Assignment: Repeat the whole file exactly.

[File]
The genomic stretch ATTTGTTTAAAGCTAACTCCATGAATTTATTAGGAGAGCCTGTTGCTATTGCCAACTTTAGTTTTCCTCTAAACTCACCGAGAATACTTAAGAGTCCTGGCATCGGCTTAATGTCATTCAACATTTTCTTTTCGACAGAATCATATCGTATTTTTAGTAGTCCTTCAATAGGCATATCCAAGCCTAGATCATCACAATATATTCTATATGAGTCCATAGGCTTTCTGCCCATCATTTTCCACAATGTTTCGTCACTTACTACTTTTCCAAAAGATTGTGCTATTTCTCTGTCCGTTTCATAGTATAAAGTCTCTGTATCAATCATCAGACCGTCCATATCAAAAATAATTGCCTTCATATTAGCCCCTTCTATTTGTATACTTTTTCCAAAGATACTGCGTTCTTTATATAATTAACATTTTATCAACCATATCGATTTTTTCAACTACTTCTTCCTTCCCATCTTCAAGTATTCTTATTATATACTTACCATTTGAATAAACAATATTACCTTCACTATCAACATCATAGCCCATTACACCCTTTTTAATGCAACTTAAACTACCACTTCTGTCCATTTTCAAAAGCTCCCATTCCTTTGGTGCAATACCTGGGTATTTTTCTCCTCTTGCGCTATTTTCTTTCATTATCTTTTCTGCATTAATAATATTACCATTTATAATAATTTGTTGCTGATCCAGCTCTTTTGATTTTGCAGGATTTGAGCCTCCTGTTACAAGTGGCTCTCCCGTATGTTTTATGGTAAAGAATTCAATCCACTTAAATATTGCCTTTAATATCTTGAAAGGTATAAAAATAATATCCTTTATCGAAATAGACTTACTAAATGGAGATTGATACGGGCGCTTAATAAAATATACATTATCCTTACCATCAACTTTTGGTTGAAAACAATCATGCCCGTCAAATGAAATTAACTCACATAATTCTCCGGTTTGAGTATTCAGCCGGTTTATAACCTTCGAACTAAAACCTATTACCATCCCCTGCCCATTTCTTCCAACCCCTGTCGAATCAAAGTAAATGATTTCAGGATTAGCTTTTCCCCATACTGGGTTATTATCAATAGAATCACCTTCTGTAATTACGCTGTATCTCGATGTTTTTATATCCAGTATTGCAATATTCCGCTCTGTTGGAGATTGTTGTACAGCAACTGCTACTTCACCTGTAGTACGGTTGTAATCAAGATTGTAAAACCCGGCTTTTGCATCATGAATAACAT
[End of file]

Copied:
The genomic stretch ATTTGTTTAAAGCTAACTCCATGAATTTATTAGGAGAGCCTGTTGCTATTGCCAACTTTAGTTTTCCTCTAAACTCACCGAGAATACTTAAGAGTCCTGGCATCGGCTTAATGTCATTCAACATTTTCTTTTCGACAGAATCATATCGTATTTTTAGTAGTCCTTCAATAGGCATATCCAAGCCTAGATCATCACAATATATTCTATATGAGTCCATAGGCTTTCTGCCCATCATTTTCCACAATGTTTCGTCACTTACTACTTTTCCAAAAGATTGTGCTATTTCTCTGTCCGTTTCATAGTATAAAGTCTCTGTATCAATCATCAGACCGTCCATATCAAAAATAATTGCCTTCATATTAGCCCCTTCTATTTGTATACTTTTTCCAAAGATACTGCGTTCTTTATATAATTAACATTTTATCAACCATATCGATTTTTTCAACTACTTCTTCCTTCCCATCTTCAAGTATTCTTATTATATACTTACCATTTGAATAAACAATATTACCTTCACTATCAACATCATAGCCCATTACACCCTTTTTAATGCAACTTAAACTACCACTTCTGTCCATTTTCAAAAGCTCCCATTCCTTTGGTGCAATACCTGGGTATTTTTCTCCTCTTGCGCTATTTTCTTTCATTATCTTTTCTGCATTAATAATATTACCATTTATAATAATTTGTTGCTGATCCAGCTCTTTTGATTTTGCAGGATTTGAGCCTCCTGTTACAAGTGGCTCTCCCGTATGTTTTATGGTAAAGAATTCAATCCACTTAAATATTGCCTTTAATATCTTGAAAGGTATAAAAATAATATCCTTTATCGAAATAGACTTACTAAATGGAGATTGATACGGGCGCTTAATAAAATATACATTATCCTTACCATCAACTTTTGGTTGAAAACAATCATGCCCGTCAAATGAAATTAACTCACATAATTCTCCGGTTTGAGTATTCAGCCGGTTTATAACCTTCGAACTAAAACCTATTACCATCCCCTGCCCATTTCTTCCAACCCCTGTCGAATCAAAGTAAATGATTTCAGGATTAGCTTTTCCCCATACTGGGTTATTATCAATAGAATCACCTTCTGTAATTACGCTGTATCTCGATGTTTTTATATCCAGTATTGCAATATTCCGCTCTGTTGGAGATTGTTGTACAGCAACTGCTACTTCACCTGTAGTACGGTTGTAATCAAGATTGTAAAACCCGGCTTTTGCATCATGAATAACAT